Emma Woodhouse is the heroine of Jane Austen’s widely recognised novel Emma. She is a rather isolated twenty year-old girl, described in the first line of the novel as “handsome, clever, and rich”, living in the small and somewhat dull society of Highbury, Surrey.
Emma is undeniably the centre of attention. She is the youngest, the prettiest and arguably (at least compared to the likes of Miss Bates and Mr Woodhouse) one of the cleverest characters of the novel. She has, from an early age, been “mistress” of her father’s house, doing “just what she liked”. Austen seems keen to highlight early on that this is one of Emma’s flaws: she has had “rather too much her own way”. She is presented as supercilious by Austen’s placing of her name as the first words in the novel, and indeed it is the only Austen novel to be named after the heroine. On the other hand, Anne Elliot of Persuasion is utterly overlooked, and indeed is one of Austen’s most likeable heroines – her only real fault is her susceptibility to persuasion from characters like Lady Russell. Emma’s egocentricity and arrogance could, perhaps, have been caused by her mother’s death, and possibly by Highbury’s high regard for her opinions. For example, Mr Knightley explains to Emma that everybody in Highbury is “entirely guided” by Emma’s treatment of people. For this reason it is hard to hold Emma entirely accountable. It is the fault of her “indulgent” father and Miss Taylor, her governess, that she had too liberal a reign, and Austen suggests that although Emma is extremely arrogant, she cannot be held liable. Philip Larkin would use this to illustrate his famous and controversial line: “They fuck you up, your mum and dad.” Emma has had her ego so inflated by her father’s constant praise that Emma even begins to look down on him. In fact, when they are alone together she is described as being in “intellectual solitude”, and although this may be true, to quote Septimus Hodge from Stoppard’s Arcadia: “You must not be cleverer than your elders. It is not polite.” Perhaps what Stoppard meant was that, even if one is cleverer, they ought not to believe it, as Emma does. And so we are confronted with a dilemma – ought we to blame Emma?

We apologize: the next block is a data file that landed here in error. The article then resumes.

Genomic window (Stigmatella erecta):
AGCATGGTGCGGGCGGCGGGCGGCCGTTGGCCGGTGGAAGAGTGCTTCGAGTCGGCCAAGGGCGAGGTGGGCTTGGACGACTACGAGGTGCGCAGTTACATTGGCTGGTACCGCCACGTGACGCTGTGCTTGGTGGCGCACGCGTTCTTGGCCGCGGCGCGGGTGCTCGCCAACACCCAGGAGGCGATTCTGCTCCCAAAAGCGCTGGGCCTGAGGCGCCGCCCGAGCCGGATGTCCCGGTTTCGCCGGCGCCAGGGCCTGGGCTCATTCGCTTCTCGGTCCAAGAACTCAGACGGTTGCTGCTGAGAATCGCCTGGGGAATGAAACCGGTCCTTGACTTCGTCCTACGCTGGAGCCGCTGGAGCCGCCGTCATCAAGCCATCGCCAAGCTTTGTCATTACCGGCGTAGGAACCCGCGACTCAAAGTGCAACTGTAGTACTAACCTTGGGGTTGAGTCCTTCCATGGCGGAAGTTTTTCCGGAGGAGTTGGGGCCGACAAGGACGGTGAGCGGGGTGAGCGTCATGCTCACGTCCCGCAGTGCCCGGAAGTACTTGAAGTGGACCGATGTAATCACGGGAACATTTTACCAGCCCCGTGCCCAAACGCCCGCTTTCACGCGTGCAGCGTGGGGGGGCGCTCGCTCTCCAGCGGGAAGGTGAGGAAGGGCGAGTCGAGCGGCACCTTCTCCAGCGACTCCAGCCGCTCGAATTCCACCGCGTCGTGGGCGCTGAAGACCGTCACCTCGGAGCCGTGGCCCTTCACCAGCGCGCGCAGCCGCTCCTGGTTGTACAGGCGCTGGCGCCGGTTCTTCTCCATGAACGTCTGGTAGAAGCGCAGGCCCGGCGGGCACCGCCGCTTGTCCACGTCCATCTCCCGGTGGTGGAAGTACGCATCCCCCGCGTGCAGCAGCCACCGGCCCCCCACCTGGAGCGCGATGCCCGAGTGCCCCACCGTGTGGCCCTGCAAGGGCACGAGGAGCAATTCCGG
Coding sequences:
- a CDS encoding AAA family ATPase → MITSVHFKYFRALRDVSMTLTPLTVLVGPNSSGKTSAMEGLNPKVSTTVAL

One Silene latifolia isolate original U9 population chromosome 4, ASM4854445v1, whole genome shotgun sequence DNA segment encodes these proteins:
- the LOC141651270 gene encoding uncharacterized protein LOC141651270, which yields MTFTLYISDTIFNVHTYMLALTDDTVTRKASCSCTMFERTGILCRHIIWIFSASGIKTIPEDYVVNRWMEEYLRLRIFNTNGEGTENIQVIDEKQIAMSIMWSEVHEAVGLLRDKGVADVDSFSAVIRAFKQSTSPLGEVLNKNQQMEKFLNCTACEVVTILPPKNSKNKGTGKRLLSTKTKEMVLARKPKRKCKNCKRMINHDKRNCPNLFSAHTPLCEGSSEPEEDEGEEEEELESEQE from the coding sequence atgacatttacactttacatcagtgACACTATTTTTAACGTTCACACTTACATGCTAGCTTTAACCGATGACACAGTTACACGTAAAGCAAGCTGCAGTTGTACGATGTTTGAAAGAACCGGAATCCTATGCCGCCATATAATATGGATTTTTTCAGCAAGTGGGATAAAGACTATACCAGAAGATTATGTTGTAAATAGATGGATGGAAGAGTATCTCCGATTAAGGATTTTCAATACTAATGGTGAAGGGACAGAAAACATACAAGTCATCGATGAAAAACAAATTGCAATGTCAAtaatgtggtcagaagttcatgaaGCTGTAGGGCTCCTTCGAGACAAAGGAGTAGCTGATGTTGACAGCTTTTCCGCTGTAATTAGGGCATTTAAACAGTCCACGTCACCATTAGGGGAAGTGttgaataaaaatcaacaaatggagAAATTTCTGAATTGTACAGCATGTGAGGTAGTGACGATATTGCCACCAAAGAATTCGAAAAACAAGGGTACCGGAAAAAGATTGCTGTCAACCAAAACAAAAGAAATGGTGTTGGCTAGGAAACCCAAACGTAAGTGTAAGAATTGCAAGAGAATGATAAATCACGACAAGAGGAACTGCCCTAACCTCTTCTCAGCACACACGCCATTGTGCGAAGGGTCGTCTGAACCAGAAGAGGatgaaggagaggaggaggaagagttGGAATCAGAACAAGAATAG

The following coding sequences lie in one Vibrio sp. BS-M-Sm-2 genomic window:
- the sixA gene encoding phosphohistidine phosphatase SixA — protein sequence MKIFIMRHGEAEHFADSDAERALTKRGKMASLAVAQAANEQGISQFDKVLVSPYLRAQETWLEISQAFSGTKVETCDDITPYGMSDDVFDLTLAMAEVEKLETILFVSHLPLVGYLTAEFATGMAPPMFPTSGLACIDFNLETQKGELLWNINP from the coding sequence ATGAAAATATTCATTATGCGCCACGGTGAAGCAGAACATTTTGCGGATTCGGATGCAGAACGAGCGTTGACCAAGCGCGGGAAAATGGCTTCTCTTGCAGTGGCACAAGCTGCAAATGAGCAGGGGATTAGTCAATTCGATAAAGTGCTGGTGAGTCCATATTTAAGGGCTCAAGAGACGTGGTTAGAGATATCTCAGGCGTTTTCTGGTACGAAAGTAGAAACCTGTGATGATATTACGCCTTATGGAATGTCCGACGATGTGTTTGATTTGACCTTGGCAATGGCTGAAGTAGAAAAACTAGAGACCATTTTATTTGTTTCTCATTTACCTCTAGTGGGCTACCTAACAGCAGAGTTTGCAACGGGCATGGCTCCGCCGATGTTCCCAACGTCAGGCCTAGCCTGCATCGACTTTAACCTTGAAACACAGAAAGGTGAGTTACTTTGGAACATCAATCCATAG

In contrast to many of Austen’s other heroines, Emma seems immune to the perils of romantic attraction. Unlike Marianne Dashwood (of Sense and Sensibility), Emma tells herself throughout the novel that she will never marry, and she believes herself to be far above any male suitor. To support this, Emma says that she “must see somebody very superior to any one I have yet seen, to be tempted…” Emma is also unable to understand the relationship between Harriet and Robert Martin, and considers marriage to be only a method of raising one’s own status in society. It is true that we admire Emma’s lack of sensibility, and it is Austen’s method of distancing her from other heroines, who are depicted as simple (or “silly” in Mr Knightley’s words), with love and marriage their only attention. However, this is not always seen as an attribute: Emma is depicted as a girl without a heart, and therefore her motive is rarely one of compassion, but rather one of selfish gain. For example, Emma advises Harriet to reject Robert Martin not on account of Harriet’s opinion of him, but rather of raising herself in situation, and indeed becoming a gentlemen’s wife. She is blind to Harriet’s love, and struggles to comprehend why two people would want to marry for love, rather than for money or to better themselves. Emma believes that love ‘is not her nature’, and the reader can infer that she sees herself as above the petty ideals of love and romance, and for this reason we dislike her. However, the reader discovers later on that this was all a façade of Emma’s complicated character. She eventually marries Mr Knightley, with whom she has been deeply in love, much against her own will. She realises that she has been wrong about her opinions of love, romance and marriage. The reader therefore warms to Emma for changing her mind.